Antibiotic resistance is the term used to describe the failure of an antibiotic to treat the infection for which it has been prescribed because the bacteria has become resistant to the drug issued. This is not a problem confined to the UK alone, and affects many countries around the world. The concern is that as bacteria become increasing resistant to antibiotics, infections will be more severe and will take longer to treat, and the number of deaths arising as a result will also increase. The emergence of ‘superbugs’ is very concerning as they are resistant to treatment with any of the currently available antibiotics. The current scale of this global health disaster is reflected in the statistics which indicate that resistance is already killing 700,000 people a year, and it is predicted that it will cause 10 million deaths per year by 2050 if the current situation is not improved.1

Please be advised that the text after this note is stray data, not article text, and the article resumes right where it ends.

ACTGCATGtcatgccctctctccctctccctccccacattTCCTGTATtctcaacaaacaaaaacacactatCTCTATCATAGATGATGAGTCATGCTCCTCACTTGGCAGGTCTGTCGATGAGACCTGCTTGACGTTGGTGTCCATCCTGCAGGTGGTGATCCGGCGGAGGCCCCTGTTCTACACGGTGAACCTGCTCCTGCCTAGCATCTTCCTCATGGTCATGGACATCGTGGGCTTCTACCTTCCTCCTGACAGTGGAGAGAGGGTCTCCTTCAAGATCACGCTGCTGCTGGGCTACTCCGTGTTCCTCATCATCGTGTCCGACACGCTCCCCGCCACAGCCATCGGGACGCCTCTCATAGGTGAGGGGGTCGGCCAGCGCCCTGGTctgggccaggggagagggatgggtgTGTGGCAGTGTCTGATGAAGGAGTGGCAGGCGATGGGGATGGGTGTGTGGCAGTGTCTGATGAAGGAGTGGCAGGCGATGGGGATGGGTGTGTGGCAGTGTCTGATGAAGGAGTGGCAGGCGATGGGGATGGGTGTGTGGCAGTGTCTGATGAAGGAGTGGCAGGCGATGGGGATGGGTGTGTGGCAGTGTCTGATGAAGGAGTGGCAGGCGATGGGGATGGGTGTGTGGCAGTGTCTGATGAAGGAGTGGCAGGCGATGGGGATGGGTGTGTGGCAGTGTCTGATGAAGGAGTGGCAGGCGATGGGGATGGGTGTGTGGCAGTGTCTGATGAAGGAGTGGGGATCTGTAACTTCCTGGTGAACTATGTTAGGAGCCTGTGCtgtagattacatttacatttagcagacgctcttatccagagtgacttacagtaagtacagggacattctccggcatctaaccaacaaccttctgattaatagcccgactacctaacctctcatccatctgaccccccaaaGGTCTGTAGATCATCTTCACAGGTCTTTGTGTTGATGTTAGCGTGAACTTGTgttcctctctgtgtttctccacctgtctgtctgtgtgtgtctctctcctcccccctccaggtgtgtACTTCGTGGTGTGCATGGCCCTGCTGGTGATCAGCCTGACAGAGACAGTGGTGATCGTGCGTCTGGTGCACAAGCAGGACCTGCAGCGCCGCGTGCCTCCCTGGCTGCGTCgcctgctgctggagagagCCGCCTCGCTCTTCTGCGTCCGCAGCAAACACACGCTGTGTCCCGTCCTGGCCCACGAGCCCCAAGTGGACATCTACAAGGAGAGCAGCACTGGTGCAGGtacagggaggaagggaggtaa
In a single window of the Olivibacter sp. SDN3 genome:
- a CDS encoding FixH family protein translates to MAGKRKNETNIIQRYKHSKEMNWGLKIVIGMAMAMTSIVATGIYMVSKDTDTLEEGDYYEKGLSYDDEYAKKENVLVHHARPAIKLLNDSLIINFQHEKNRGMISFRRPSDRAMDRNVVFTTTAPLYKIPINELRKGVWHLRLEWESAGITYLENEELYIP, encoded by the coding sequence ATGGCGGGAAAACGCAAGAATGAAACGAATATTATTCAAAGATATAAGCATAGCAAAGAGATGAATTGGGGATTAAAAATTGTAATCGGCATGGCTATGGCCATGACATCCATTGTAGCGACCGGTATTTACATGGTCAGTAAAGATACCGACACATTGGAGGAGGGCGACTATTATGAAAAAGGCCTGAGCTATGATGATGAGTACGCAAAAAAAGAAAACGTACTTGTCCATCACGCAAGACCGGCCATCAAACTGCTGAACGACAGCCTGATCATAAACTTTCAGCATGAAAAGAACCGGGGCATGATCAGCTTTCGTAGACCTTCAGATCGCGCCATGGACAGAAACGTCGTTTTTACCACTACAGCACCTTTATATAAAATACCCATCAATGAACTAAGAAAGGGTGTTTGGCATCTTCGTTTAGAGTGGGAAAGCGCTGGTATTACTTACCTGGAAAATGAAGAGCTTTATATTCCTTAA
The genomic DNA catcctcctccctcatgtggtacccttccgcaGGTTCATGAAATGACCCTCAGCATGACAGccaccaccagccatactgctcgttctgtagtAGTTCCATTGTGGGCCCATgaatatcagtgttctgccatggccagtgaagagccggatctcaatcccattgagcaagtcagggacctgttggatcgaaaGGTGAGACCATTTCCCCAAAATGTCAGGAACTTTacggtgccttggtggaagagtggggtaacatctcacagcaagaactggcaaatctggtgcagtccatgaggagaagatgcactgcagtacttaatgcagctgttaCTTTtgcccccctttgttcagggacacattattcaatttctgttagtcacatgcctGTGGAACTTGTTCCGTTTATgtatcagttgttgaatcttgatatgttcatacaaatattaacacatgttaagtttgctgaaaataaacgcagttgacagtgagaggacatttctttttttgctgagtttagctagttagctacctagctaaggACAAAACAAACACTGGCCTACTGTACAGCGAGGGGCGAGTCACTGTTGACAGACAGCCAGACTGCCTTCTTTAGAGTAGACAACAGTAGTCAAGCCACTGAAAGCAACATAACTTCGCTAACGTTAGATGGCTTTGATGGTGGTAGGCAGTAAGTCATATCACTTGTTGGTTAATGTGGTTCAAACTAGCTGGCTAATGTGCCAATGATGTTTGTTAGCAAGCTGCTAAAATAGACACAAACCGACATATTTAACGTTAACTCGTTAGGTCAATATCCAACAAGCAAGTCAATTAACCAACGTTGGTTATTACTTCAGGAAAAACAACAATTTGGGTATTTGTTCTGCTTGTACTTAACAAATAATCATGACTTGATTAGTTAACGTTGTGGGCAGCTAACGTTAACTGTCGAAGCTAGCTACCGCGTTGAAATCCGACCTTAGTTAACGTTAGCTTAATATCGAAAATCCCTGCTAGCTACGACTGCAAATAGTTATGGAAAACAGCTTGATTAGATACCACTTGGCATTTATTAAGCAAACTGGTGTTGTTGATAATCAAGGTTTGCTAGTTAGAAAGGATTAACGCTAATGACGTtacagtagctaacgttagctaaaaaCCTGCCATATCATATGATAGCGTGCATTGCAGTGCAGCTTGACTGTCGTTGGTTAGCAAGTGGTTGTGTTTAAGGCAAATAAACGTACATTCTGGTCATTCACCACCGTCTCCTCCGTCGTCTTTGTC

This article aims to give nurses and nurse prescribers an insight into the scale of the problem and a better understanding of the role nurses can play in helping to improve the current situation.
The importance of antibiotics
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